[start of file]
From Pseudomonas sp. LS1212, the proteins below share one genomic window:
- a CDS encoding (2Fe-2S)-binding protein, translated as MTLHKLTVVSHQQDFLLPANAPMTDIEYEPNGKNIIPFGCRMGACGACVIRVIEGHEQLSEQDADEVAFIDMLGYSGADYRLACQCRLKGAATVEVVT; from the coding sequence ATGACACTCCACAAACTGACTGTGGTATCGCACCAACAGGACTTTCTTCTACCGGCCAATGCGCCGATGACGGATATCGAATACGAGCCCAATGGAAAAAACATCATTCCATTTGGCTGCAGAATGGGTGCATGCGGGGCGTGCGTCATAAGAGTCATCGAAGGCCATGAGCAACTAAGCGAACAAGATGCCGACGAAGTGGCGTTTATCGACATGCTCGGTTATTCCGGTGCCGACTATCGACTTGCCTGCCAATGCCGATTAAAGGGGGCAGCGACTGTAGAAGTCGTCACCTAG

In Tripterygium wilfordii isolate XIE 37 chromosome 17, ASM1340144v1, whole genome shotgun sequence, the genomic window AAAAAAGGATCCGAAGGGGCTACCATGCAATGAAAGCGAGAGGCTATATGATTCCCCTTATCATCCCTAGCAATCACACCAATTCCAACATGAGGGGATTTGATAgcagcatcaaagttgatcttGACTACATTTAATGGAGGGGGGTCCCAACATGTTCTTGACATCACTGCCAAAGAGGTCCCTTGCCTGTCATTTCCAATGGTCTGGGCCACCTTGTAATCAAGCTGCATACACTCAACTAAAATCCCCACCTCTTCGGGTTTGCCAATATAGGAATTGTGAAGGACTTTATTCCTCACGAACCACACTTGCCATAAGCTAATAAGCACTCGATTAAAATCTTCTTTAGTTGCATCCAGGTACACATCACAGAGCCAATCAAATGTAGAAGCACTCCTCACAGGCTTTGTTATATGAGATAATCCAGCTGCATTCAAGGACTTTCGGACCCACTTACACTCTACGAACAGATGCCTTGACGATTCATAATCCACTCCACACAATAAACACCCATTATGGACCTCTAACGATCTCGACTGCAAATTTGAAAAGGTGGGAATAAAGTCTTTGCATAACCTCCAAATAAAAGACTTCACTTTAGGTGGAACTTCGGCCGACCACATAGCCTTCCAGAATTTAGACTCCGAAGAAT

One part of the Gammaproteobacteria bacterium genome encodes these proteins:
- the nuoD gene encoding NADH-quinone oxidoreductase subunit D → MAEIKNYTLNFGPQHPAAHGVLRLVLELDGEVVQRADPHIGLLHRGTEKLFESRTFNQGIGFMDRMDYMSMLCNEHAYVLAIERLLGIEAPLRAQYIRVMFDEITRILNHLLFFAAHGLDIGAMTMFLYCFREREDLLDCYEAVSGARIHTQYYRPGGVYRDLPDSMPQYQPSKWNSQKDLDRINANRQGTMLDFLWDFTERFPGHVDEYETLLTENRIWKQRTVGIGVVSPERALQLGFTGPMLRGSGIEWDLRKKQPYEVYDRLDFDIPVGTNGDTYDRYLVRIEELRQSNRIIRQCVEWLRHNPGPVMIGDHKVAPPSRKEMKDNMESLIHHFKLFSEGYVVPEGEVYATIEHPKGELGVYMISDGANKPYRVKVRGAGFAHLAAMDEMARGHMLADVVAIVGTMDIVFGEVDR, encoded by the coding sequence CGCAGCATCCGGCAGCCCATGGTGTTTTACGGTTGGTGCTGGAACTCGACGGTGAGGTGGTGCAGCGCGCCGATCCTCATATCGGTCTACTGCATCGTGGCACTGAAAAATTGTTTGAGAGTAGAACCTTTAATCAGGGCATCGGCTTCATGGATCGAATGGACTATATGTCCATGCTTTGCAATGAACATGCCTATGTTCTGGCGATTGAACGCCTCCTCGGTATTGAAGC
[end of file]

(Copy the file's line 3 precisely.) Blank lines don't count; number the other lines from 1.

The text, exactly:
In Tripterygium wilfordii isolate XIE 37 chromosome 17, ASM1340144v1, whole genome shotgun sequence, the genomic window AAAAAAGGATCCGAAGGGGCTACCATGCAATGAAAGCGAGAGGCTATATGATTCCCCTTATCATCCCTAGCAATCACACCAATTCCAACATGAGGGGATTTGATAgcagcatcaaagttgatcttGACTACATTTAATGGAGGGGGGTCCCAACATGTTCTTGACATCACTGCCAAAGAGGTCCCTTGCCTGTCATTTCCAATGGTCTGGGCCACCTTGTAATCAAGCTGCATACACTCAACTAAAATCCCCACCTCTTCGGGTTTGCCAATATAGGAATTGTGAAGGACTTTATTCCTCACGAACCACACTTGCCATAAGCTAATAAGCACTCGATTAAAATCTTCTTTAGTTGCATCCAGGTACACATCACAGAGCCAATCAAATGTAGAAGCACTCCTCACAGGCTTTGTTATATGAGATAATCCAGCTGCATTCAAGGACTTTCGGACCCACTTACACTCTACGAACAGATGCCTTGACGATTCATAATCCACTCCACACAATAAACACCCATTATGGACCTCTAACGATCTCGACTGCAAATTTGAAAAGGTGGGAATAAAGTCTTTGCATAACCTCCAAATAAAAGACTTCACTTTAGGTGGAACTTCGGCCGACCACATAGCCTTCCAGAATTTAGACTCCGAAGAAT